He was not a loud, charismatic leader. He did not stand on tables and give speeches. He was not even physically present most of the time. But Mitchell was fun, and he cultivated a sports team culture. He would organize group races and retreats every year. “We had some wild times,” recalls Cooke. “We had a management meeting where we rented two houses on the Jersey shore.” But Mitchell never lost sight of the goal. “We could be up drinking until 3am, and he’d want to run at 6.”
Then, somewhat abruptly, Mitchell sold the company in 2011.
“The running business was his baby,” gushes Cooke. Mitchell says he thought the buyer could improve distribution. Souring relationships within the company may have been a factor. Perhaps he was tempted by the big payday. Maybe he finally got tired.
It was agreed that in the aftermath, Mitchell would remain President and quit his day job at Koch to work full-time. But those plans fell through. “It was a disaster from the day of the closing,” he recalls. The new execs instituted a top-down hierarchy. They cut wages. The best employees, including Cooke—the people Mitchell believed made the business—moved elsewhere.
“There were people flying in on private jets,” recalls Mitchell. “These guys didn’t run. They were in suits…. I shoulda known.”
Then Mitchell left to work full-time at Koch Industries.
Mitchell left Koch in 2014 to become Global Director of the Dry Bulk Division at Tricon Energy, Inc. He primarily trades petroleum coke, which is a compacted version of what is left after all the more valuable products have been extracted from crude oil. Petroleum coke is used to make concrete or burned for power. When burned, it releases more CO2 than coal.
He is very good at his job. His team loves him. “He’s one of those guys where you give him two and he gives you back five, and you give him seven, and he gives you back twenty,” says Tricon founder and President Ignacio Torras. As with Coach Schlentz, Torras’s only challenge with Mitchell is reining him in.
Mitchell loves his current job. He loves that, by his estimation, about eighty percent of petroleum coke purchasers globally know him by name. He loves that he has developed a specialty that makes him valuable. He enjoys having clear goals. He deeply values relationships with co-workers. A quote on Tricon’s website—“Every ceiling, when reached, becomes a floor”—is something he could have written. He sees this as his last stop on the tour.
The travel is, for the most part, not fun. He has meetings all day. He lives on four-and-a-half hours of sleep per night. Out of dietary restraint, he generally does not explore the local cuisine. He does most of his exploring while running, though it is not clear that he sees it as such. Still, in the twenty-five years he has been traveling, he has seen parts of the world change dramatically. He used to run around Tiananmen Square at 5am to avoid swarming cyclists. Now he can wake up at 6:30 or 7 because no one bikes anymore; everyone drives. But Mitchell has observed a tradeoff. “The pollution is an issue. And it’s getting worse, unfortunately.”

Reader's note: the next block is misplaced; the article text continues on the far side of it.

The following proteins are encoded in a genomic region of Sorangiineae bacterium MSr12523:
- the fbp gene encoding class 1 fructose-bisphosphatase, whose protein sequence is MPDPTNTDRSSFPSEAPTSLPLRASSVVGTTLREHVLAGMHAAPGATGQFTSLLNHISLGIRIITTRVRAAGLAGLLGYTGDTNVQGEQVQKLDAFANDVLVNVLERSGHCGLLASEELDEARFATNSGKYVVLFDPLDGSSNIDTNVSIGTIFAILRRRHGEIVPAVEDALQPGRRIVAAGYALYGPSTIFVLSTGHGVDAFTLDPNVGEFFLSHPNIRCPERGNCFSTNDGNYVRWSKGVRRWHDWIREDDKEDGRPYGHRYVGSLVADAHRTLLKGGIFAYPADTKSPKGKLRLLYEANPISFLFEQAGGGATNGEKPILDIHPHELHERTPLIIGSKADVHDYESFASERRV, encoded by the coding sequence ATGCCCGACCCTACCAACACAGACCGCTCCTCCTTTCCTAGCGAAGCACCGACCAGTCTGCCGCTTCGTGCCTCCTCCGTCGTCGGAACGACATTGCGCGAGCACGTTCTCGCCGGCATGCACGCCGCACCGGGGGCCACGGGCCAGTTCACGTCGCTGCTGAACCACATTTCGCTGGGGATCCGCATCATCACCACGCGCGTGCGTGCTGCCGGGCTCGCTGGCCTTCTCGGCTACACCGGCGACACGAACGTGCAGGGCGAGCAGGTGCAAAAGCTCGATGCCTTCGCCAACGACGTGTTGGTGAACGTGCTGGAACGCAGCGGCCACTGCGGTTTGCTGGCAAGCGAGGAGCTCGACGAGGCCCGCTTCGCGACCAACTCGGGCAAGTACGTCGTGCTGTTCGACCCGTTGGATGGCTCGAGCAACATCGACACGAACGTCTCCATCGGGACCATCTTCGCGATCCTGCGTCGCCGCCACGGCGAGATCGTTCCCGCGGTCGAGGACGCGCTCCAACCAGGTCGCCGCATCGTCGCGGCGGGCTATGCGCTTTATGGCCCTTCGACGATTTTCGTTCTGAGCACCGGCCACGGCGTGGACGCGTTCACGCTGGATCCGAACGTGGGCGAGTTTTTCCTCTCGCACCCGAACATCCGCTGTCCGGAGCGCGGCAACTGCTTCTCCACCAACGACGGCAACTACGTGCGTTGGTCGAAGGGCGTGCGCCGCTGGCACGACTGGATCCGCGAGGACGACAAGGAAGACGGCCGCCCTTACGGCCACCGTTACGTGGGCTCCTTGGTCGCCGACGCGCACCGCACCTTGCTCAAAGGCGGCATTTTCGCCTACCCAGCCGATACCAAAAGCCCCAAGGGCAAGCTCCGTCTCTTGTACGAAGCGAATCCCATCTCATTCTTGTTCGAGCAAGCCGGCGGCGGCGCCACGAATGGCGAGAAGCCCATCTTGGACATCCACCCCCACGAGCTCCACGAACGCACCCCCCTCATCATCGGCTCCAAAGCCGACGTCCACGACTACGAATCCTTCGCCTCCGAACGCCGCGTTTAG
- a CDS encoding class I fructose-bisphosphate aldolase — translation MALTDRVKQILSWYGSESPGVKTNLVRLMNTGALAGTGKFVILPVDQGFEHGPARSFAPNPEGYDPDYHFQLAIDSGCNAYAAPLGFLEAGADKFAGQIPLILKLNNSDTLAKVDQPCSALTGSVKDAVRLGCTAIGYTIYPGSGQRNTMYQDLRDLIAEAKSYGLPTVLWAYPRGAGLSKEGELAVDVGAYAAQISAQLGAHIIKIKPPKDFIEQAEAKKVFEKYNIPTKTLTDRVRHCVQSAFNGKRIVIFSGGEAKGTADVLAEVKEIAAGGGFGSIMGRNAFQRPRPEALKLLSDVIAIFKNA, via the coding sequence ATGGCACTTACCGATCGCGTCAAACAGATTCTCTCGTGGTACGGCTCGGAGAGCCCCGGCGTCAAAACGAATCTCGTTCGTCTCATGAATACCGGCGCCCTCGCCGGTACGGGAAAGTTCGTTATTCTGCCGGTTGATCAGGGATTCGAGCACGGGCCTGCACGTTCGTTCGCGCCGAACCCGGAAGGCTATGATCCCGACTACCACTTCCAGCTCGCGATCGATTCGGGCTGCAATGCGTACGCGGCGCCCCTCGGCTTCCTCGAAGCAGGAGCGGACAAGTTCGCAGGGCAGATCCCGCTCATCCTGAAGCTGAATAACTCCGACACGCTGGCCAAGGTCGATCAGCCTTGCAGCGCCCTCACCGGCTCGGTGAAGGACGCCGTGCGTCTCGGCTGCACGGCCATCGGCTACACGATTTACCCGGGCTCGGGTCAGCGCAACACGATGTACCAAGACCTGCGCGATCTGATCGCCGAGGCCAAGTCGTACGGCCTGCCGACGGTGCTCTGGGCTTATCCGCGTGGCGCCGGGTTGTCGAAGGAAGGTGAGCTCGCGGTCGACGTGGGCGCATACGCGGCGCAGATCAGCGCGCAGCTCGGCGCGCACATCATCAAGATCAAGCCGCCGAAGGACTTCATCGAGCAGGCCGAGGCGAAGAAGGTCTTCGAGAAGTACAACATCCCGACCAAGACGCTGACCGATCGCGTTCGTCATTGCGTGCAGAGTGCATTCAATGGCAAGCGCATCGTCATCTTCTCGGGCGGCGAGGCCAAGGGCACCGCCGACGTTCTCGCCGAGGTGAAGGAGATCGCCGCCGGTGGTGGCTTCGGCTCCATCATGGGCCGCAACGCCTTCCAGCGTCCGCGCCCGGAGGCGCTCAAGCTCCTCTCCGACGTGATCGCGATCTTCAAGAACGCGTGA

That the pollution is, in a small but direct way, caused by the product he is there to sell is not something he has given a lot of thought to. He sees this line of thinking as a distraction, something to push through. “He’s more intrigued with the trade and structure,” says Angie. “The commodity itself, and the connection with health, and his other passions…” she paused for a moment. “On that level, you just won’t see it.”
In Mitchell’s home office hangs a bird’s eye photo of a loaded freighter passing under a peloton of runners on the Verrazano-Narrows Bridge. Mitchell is one of fifteen figures in the pack, which, less than two miles into the 2004 New York City Marathon, has already broken away from the tens of thousands of less competitive participants. The freighter—red and massive, with froth peeling off its prow—moves, like Mitchell, powerfully and unequivocally forward, but it moves along a colliding vector. According to Angie Mitchell, there is a good chance its brightly colored shipping containers hold fossil fuels that her husband had bought and sold. She framed the photo and gave it to him for his birthday. Below the photo is a magazine quote from him that says:
You Cannot Stagnate.
If You Are Not Pushing Yourself,
You Are Moving Backwards.
In the corner of Mitchell’s office is a guitar he does not know how to play. He won it in a race. His back desk is littered with trophies, also won in races. Through his office window a large American flag waves on his front lawn. It is the biggest flag on his block.
When Mitchell completed his loop that November morning, he ran right past the flag, and his house, with dogs and wife inside. He was looking at his watch, waiting for it to read “1:01:13.” He had been running for an hour, but that was not quite long enough. “If you’re running an hour, run an hour and one minute. It’s like running through the line,” he said. As for the extra thirteen seconds: he has to run through the second line. Thirteen is his lucky number. “It’s stupid,” he admitted.
Time is important to Mitchell, insofar as it limits his ability to accomplish things. He wants more time to do things, and to do things in less time. He recently turned fifty, which he did in the same amount of time as everyone else. With his eye on his watch, he ran past a small yellow street sign with black letters that read “No Outlet.” He ran towards the dead end.